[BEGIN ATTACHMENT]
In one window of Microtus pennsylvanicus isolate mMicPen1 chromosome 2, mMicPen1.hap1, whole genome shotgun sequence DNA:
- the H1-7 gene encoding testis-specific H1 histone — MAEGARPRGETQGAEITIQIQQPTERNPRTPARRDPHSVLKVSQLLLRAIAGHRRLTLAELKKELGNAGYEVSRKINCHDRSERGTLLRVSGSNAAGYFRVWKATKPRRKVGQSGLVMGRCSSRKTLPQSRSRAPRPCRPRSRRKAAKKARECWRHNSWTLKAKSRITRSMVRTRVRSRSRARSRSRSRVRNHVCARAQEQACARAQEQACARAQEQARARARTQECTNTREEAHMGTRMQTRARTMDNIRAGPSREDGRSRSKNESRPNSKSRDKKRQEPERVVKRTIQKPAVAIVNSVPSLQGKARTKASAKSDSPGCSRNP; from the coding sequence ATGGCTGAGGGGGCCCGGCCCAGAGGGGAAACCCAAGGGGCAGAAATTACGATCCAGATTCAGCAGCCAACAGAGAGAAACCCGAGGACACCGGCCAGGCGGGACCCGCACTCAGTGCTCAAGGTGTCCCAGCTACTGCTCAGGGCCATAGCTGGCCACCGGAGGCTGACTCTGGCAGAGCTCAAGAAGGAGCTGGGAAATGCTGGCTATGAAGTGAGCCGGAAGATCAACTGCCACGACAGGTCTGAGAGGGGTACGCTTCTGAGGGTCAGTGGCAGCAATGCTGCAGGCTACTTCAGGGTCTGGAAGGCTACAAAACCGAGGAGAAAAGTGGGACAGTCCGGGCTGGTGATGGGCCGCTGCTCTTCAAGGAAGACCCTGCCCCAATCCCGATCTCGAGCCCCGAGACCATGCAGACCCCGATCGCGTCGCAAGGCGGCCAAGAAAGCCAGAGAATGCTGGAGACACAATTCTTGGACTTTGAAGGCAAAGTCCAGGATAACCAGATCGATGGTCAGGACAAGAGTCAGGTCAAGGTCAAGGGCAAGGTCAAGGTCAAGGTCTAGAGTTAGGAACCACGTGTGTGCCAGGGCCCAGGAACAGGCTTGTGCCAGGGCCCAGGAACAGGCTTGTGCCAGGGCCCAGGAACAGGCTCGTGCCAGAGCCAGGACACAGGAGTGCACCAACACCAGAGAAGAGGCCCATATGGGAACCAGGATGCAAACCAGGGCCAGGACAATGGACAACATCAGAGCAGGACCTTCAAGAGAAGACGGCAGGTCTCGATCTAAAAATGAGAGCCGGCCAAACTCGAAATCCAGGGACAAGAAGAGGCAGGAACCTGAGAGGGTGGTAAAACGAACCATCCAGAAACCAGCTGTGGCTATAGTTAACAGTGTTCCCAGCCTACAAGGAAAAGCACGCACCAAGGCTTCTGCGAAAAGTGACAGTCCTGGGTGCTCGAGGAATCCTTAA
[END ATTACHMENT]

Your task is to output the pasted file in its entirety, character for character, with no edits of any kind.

In one window of Microtus pennsylvanicus isolate mMicPen1 chromosome 2, mMicPen1.hap1, whole genome shotgun sequence DNA:
- the H1-7 gene encoding testis-specific H1 histone — MAEGARPRGETQGAEITIQIQQPTERNPRTPARRDPHSVLKVSQLLLRAIAGHRRLTLAELKKELGNAGYEVSRKINCHDRSERGTLLRVSGSNAAGYFRVWKATKPRRKVGQSGLVMGRCSSRKTLPQSRSRAPRPCRPRSRRKAAKKARECWRHNSWTLKAKSRITRSMVRTRVRSRSRARSRSRSRVRNHVCARAQEQACARAQEQACARAQEQARARARTQECTNTREEAHMGTRMQTRARTMDNIRAGPSREDGRSRSKNESRPNSKSRDKKRQEPERVVKRTIQKPAVAIVNSVPSLQGKARTKASAKSDSPGCSRNP; from the coding sequence ATGGCTGAGGGGGCCCGGCCCAGAGGGGAAACCCAAGGGGCAGAAATTACGATCCAGATTCAGCAGCCAACAGAGAGAAACCCGAGGACACCGGCCAGGCGGGACCCGCACTCAGTGCTCAAGGTGTCCCAGCTACTGCTCAGGGCCATAGCTGGCCACCGGAGGCTGACTCTGGCAGAGCTCAAGAAGGAGCTGGGAAATGCTGGCTATGAAGTGAGCCGGAAGATCAACTGCCACGACAGGTCTGAGAGGGGTACGCTTCTGAGGGTCAGTGGCAGCAATGCTGCAGGCTACTTCAGGGTCTGGAAGGCTACAAAACCGAGGAGAAAAGTGGGACAGTCCGGGCTGGTGATGGGCCGCTGCTCTTCAAGGAAGACCCTGCCCCAATCCCGATCTCGAGCCCCGAGACCATGCAGACCCCGATCGCGTCGCAAGGCGGCCAAGAAAGCCAGAGAATGCTGGAGACACAATTCTTGGACTTTGAAGGCAAAGTCCAGGATAACCAGATCGATGGTCAGGACAAGAGTCAGGTCAAGGTCAAGGGCAAGGTCAAGGTCAAGGTCTAGAGTTAGGAACCACGTGTGTGCCAGGGCCCAGGAACAGGCTTGTGCCAGGGCCCAGGAACAGGCTTGTGCCAGGGCCCAGGAACAGGCTCGTGCCAGAGCCAGGACACAGGAGTGCACCAACACCAGAGAAGAGGCCCATATGGGAACCAGGATGCAAACCAGGGCCAGGACAATGGACAACATCAGAGCAGGACCTTCAAGAGAAGACGGCAGGTCTCGATCTAAAAATGAGAGCCGGCCAAACTCGAAATCCAGGGACAAGAAGAGGCAGGAACCTGAGAGGGTGGTAAAACGAACCATCCAGAAACCAGCTGTGGCTATAGTTAACAGTGTTCCCAGCCTACAAGGAAAAGCACGCACCAAGGCTTCTGCGAAAAGTGACAGTCCTGGGTGCTCGAGGAATCCTTAA